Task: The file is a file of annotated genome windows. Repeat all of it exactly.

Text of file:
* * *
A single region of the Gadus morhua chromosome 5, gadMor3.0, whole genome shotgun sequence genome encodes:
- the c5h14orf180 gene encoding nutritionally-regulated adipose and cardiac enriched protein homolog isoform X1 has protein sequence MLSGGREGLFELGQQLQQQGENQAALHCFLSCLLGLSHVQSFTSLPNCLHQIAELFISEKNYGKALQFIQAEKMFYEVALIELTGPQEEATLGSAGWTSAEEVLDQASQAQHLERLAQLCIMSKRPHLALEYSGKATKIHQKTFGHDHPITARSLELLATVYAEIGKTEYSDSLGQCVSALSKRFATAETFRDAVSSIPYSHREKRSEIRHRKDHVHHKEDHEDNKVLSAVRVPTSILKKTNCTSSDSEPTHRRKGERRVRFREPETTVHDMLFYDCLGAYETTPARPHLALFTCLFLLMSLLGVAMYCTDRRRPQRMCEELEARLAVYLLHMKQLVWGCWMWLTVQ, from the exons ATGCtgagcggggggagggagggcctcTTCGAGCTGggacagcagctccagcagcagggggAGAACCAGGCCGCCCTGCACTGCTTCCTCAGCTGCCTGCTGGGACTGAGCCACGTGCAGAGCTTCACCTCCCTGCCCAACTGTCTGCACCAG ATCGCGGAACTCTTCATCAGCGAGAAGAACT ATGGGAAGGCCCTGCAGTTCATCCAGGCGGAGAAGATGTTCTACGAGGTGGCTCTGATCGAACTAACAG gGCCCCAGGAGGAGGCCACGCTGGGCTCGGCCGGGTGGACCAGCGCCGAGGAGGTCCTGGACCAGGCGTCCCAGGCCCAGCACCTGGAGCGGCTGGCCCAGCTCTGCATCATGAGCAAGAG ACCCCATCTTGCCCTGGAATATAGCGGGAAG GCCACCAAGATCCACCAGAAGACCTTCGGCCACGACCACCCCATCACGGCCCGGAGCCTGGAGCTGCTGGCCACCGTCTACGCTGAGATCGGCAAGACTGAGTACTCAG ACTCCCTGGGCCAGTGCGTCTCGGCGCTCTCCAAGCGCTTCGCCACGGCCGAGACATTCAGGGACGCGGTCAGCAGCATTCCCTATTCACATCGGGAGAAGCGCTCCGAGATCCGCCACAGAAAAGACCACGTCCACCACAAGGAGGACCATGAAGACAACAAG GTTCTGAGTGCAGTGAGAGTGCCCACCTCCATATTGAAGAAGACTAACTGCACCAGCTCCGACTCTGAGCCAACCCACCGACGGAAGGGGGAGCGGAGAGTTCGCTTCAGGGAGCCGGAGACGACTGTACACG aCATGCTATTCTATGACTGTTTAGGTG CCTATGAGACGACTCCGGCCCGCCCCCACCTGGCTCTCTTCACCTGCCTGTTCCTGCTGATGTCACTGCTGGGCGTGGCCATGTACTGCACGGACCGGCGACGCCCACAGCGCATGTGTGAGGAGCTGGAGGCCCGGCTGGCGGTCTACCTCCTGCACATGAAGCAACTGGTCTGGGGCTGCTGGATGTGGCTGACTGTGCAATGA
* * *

A single region of the Gadus morhua chromosome 5, gadMor3.0, whole genome shotgun sequence genome encodes:
- the c5h14orf180 gene encoding nutritionally-regulated adipose and cardiac enriched protein homolog isoform X1 has protein sequence MLSGGREGLFELGQQLQQQGENQAALHCFLSCLLGLSHVQSFTSLPNCLHQIAELFISEKNYGKALQFIQAEKMFYEVALIELTGPQEEATLGSAGWTSAEEVLDQASQAQHLERLAQLCIMSKRPHLALEYSGKATKIHQKTFGHDHPITARSLELLATVYAEIGKTEYSDSLGQCVSALSKRFATAETFRDAVSSIPYSHREKRSEIRHRKDHVHHKEDHEDNKVLSAVRVPTSILKKTNCTSSDSEPTHRRKGERRVRFREPETTVHDMLFYDCLGAYETTPARPHLALFTCLFLLMSLLGVAMYCTDRRRPQRMCEELEARLAVYLLHMKQLVWGCWMWLTVQ, from the exons ATGCtgagcggggggagggagggcctcTTCGAGCTGggacagcagctccagcagcagggggAGAACCAGGCCGCCCTGCACTGCTTCCTCAGCTGCCTGCTGGGACTGAGCCACGTGCAGAGCTTCACCTCCCTGCCCAACTGTCTGCACCAG ATCGCGGAACTCTTCATCAGCGAGAAGAACT ATGGGAAGGCCCTGCAGTTCATCCAGGCGGAGAAGATGTTCTACGAGGTGGCTCTGATCGAACTAACAG gGCCCCAGGAGGAGGCCACGCTGGGCTCGGCCGGGTGGACCAGCGCCGAGGAGGTCCTGGACCAGGCGTCCCAGGCCCAGCACCTGGAGCGGCTGGCCCAGCTCTGCATCATGAGCAAGAG ACCCCATCTTGCCCTGGAATATAGCGGGAAG GCCACCAAGATCCACCAGAAGACCTTCGGCCACGACCACCCCATCACGGCCCGGAGCCTGGAGCTGCTGGCCACCGTCTACGCTGAGATCGGCAAGACTGAGTACTCAG ACTCCCTGGGCCAGTGCGTCTCGGCGCTCTCCAAGCGCTTCGCCACGGCCGAGACATTCAGGGACGCGGTCAGCAGCATTCCCTATTCACATCGGGAGAAGCGCTCCGAGATCCGCCACAGAAAAGACCACGTCCACCACAAGGAGGACCATGAAGACAACAAG GTTCTGAGTGCAGTGAGAGTGCCCACCTCCATATTGAAGAAGACTAACTGCACCAGCTCCGACTCTGAGCCAACCCACCGACGGAAGGGGGAGCGGAGAGTTCGCTTCAGGGAGCCGGAGACGACTGTACACG aCATGCTATTCTATGACTGTTTAGGTG CCTATGAGACGACTCCGGCCCGCCCCCACCTGGCTCTCTTCACCTGCCTGTTCCTGCTGATGTCACTGCTGGGCGTGGCCATGTACTGCACGGACCGGCGACGCCCACAGCGCATGTGTGAGGAGCTGGAGGCCCGGCTGGCGGTCTACCTCCTGCACATGAAGCAACTGGTCTGGGGCTGCTGGATGTGGCTGACTGTGCAATGA